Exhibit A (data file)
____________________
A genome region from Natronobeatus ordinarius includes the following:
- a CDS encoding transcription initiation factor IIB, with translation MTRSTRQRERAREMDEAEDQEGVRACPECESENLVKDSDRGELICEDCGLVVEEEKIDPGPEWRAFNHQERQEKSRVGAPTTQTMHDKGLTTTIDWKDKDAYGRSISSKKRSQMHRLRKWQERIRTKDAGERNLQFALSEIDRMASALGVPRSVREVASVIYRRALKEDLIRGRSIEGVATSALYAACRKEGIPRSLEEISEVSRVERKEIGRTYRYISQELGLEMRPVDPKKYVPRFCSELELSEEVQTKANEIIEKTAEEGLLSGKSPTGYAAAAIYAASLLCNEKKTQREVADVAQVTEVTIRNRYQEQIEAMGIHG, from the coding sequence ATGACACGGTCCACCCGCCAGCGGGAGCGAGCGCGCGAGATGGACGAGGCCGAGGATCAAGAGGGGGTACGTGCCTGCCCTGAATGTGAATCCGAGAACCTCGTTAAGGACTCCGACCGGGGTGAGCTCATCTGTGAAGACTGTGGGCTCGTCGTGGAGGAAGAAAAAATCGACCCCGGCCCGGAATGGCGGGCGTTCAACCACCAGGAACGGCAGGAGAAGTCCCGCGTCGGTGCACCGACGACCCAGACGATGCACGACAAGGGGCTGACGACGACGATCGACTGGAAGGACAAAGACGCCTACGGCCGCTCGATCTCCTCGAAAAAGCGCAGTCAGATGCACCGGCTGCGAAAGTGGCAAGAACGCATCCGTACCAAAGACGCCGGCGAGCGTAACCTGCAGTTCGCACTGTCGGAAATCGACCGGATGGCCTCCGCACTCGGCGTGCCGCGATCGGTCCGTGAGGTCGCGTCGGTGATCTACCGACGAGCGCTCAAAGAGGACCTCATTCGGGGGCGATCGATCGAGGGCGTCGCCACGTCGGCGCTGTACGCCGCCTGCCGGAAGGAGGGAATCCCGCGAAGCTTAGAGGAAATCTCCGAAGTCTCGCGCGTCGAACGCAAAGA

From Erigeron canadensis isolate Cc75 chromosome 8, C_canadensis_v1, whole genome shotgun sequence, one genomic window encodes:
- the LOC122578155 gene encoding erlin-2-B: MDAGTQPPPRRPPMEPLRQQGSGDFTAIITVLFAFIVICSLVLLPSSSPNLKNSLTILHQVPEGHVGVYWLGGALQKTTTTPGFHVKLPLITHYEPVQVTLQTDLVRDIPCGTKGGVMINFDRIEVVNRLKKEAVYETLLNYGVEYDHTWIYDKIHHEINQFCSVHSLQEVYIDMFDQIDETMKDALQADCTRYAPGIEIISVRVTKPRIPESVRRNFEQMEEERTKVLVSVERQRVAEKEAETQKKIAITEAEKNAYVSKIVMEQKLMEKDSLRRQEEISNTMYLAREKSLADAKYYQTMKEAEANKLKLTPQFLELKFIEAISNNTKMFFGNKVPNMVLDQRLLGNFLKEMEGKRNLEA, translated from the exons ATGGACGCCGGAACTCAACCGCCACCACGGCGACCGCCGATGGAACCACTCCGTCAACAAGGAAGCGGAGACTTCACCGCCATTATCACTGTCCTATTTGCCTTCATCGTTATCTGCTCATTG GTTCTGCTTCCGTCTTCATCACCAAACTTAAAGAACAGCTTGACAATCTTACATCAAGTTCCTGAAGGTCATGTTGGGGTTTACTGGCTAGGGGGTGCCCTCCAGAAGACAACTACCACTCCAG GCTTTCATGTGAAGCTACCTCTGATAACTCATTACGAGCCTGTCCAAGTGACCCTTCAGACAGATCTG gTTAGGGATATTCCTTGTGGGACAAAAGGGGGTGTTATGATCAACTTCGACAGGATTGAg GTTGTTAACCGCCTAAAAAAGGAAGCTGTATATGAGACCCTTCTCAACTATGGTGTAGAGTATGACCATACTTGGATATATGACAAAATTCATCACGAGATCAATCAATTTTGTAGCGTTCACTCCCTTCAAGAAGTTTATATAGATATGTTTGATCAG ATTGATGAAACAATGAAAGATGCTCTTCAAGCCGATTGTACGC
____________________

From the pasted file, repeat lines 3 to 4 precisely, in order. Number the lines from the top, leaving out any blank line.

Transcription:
From Erigeron canadensis isolate Cc75 chromosome 8, C_canadensis_v1, whole genome shotgun sequence, one genomic window encodes:
- the LOC122578155 gene encoding erlin-2-B: MDAGTQPPPRRPPMEPLRQQGSGDFTAIITVLFAFIVICSLVLLPSSSPNLKNSLTILHQVPEGHVGVYWLGGALQKTTTTPGFHVKLPLITHYEPVQVTLQTDLVRDIPCGTKGGVMINFDRIEVVNRLKKEAVYETLLNYGVEYDHTWIYDKIHHEINQFCSVHSLQEVYIDMFDQIDETMKDALQADCTRYAPGIEIISVRVTKPRIPESVRRNFEQMEEERTKVLVSVERQRVAEKEAETQKKIAITEAEKNAYVSKIVMEQKLMEKDSLRRQEEISNTMYLAREKSLADAKYYQTMKEAEANKLKLTPQFLELKFIEAISNNTKMFFGNKVPNMVLDQRLLGNFLKEMEGKRNLEA, translated from the exons ATGGACGCCGGAACTCAACCGCCACCACGGCGACCGCCGATGGAACCACTCCGTCAACAAGGAAGCGGAGACTTCACCGCCATTATCACTGTCCTATTTGCCTTCATCGTTATCTGCTCATTG GTTCTGCTTCCGTCTTCATCACCAAACTTAAAGAACAGCTTGACAATCTTACATCAAGTTCCTGAAGGTCATGTTGGGGTTTACTGGCTAGGGGGTGCCCTCCAGAAGACAACTACCACTCCAG GCTTTCATGTGAAGCTACCTCTGATAACTCATTACGAGCCTGTCCAAGTGACCCTTCAGACAGATCTG gTTAGGGATATTCCTTGTGGGACAAAAGGGGGTGTTATGATCAACTTCGACAGGATTGAg GTTGTTAACCGCCTAAAAAAGGAAGCTGTATATGAGACCCTTCTCAACTATGGTGTAGAGTATGACCATACTTGGATATATGACAAAATTCATCACGAGATCAATCAATTTTGTAGCGTTCACTCCCTTCAAGAAGTTTATATAGATATGTTTGATCAG ATTGATGAAACAATGAAAGATGCTCTTCAAGCCGATTGTACGC